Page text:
Eighty years ago, Nazi Germany flags the continuity from one Reich to another, a Papal doubter of Nazism dies and a British bureaucratic tolerator of it rises further

In brilliant sunshine (“Hitler weather”) Germany’s largest battleship ever was launched by Hitler in the company of the entire leadership of the country. The Bismarck was named after the founder of the Second Reich and clearly intended to emphasise the continuity of the two Reichs and to extend the reach of the Third. The intervening Weimar Republic could be skated over in silence. She was christened by the Iron Chancellor’s grand-daughter Dorothee von Löwenfeld. Her displacement supposedly respected the (by then obsolete) treaty limit of 35,000 tons but in reality exceeded it by a wide margin. There was a moment of concern during the ceremony when she initially failed to move down the slipway as the chocks were knocked away but she did. Some brave souls (probably mainly foreign journalists) allowed themselves the joke that the notoriously bulky Herman Goering had been obliged to give her a push to get her going.

Pope Pius XI died at the age of 81. His papacy had begun in early 1922 and he had the difficult task of steering the Catholic church through the age of Fascist dictatorships. He had signed concordats with both Nazi Germany and Fascist Italy. By 1937 he had become so affronted by Nazi breaches of the Concordat that he published in Germany under conditions of great secrecy the encyclical Mit Brennende Sorge denouncing these breaches. In the last weeks of his life had drafted an encyclical in response to the Nazi Crystal Night pogrom Humani generis unitas (The Unity of the Human Race) denouncing racism. It was never published.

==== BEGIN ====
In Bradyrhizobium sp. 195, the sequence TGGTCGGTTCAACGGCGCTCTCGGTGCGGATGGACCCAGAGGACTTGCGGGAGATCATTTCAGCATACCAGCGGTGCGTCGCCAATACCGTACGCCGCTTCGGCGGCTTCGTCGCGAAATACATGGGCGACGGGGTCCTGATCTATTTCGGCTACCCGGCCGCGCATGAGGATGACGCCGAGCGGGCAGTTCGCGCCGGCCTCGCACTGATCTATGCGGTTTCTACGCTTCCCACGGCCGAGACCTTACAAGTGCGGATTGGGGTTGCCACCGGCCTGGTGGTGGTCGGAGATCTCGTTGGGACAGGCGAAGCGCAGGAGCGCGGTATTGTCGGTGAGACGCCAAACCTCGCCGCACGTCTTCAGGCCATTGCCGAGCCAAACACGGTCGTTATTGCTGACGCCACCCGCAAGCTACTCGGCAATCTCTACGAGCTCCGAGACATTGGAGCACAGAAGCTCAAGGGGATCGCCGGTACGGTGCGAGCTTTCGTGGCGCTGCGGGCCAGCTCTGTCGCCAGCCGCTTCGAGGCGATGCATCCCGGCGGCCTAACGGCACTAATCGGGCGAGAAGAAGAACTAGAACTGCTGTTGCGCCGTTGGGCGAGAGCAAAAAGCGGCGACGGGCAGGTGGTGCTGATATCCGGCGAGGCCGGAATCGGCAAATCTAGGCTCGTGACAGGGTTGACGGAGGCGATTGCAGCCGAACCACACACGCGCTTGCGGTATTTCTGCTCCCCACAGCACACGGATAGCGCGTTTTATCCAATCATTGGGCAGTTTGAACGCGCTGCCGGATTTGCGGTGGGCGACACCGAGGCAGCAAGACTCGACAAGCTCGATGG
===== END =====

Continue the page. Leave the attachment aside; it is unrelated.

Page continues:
It was officially announced that Sir Horace Wilson would succeed Sir Warren Fisher as Official Head of the British Civil Service when Fisher retired in October at the normal age of 60. In practice this formalised the position that had held good since Chamberlain took over from Stanley Baldwin as Prime Minister in 1937. Wilson was Chamberlain’s intimate adviser and confidant. He had far overtaken Fisher, who had been instrumental in getting him the job at 10 Downing Street in 1935, in terms of real power. Wilson ruled the Civil Service with a rod of iron, meting out punishment to anyone who failed to support the policy of appeasement. Fisher had protested strongly but privately at the abandonment of Czechoslovakia the previous autumn which made his position more or less untenable. Fisher awarded himself six months pre-retirement leave so the handover actually occurred faster. Wilson kept the small office next to the Cabinet Room at Downing Street which was the true locus of his power and shuttled between it and the far more imposing office in the Treasury.


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